Bach’s organ sonatas, often known as “trio sonatas”, are challenging exercises for the organist.
Each of the parts, like the instruments in a trio, is usually independent of the others, the hands often working in counterpoint or dialogue, the pedals mostly acting like a basso continuo, but sometimes taking a more active role in the counterpoint. There is nowhere for the player to hide and there is a need for poise and balance.
The results can be beautiful if these challenges are met with accuracy and beauty of playing.
Slow movement of 5th Sonata
The piece I’m playing here is the slow movement of the 5th Sonata, which is in A minor, the relative minor of the sonata’s key of C major. There are some suggestions that this movement is an earlier work, as it also appears rather randomly as a slow movement, at the end of the BWV 545 Prelude and Fugue in some editions.
There are no hard and fast rules about how to voice Bach’s sonatas, and organists have spent much breath discussing the most appropriate way of going about them.
Sometimes it seems clearest and best if the pedals are based on eight-foot tone, and this usually works quite well when the pedals have an active counterpoint role. It helps to avoid the pedal line being too woofy and heavy.
When, as in this slow movement, the pedals are acting more like a continuo bass, there is an argument for including gentle sixteen-foot tone with something like an eight-foot flute or gentle string to provide definition. The 16’, though, should never be stodgy, and it’s probably best if it’s not a reed either (I’d say not even a Fagott).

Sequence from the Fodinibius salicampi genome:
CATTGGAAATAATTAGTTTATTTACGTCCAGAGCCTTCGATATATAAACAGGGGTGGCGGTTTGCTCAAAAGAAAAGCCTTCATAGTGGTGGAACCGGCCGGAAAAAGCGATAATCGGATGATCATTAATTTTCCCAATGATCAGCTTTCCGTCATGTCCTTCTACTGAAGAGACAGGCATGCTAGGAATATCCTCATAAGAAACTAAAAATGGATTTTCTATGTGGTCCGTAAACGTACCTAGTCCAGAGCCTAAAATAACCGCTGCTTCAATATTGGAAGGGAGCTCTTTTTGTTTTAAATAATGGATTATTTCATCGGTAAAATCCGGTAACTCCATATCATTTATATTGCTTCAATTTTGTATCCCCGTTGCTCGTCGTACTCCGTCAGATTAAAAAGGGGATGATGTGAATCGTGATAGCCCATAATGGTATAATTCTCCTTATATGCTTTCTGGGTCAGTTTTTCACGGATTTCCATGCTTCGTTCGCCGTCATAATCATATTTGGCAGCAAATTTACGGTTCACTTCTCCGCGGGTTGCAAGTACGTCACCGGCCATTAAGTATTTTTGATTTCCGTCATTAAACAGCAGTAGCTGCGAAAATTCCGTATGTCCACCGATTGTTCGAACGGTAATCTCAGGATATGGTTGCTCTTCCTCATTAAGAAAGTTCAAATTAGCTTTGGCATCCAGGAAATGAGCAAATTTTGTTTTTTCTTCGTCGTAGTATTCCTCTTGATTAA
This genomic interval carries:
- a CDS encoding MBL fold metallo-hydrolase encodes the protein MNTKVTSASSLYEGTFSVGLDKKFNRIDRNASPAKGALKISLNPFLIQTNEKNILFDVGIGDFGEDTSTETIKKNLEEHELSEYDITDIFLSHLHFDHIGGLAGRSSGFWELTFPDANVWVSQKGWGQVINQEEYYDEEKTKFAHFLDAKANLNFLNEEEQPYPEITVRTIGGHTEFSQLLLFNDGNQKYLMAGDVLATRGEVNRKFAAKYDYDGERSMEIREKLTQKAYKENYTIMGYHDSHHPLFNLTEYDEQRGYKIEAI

The voices used for the manual lines can be chosen from a wide palette, and one can hear dramatically different renditions depending on subjective choices made by performers. One can encounter plaintive reeds in one voice and a diapason in the other, or two differing flutes, or perhaps a mutation-based combination such as including the larigot or tierce in one line. The key is to ensure an even balance of loudness and clarity between the two manual lines and pedals.
In this slow movement I have chosen in this case to use two characterful and fairly chiffy flutes on the manuals, one of them with a tremulant to add some tonal variety.
More Videos with Francis Rumsey
- Percy Whitlock: Chorale Prelude on ‘Werde Munter’
- Mendelssohn (arr. W.T. Best): Overture to ‘St. Paul’
- Elgar (arr. Martin): Imperial March, Op. 32
- Alfred Hollins: A Trumpet Minuet
I’m a consultant for Viscount & Regent Classic Organs, with a background in music and audio engineering. I’m consultant technical writer and editor for the AES Journal, as well as being organist/choirmaster at St Mary’s, Witney. I sing with Oxford Pro Musica Singers and the Cathedral Singers of Christ Church, Oxford.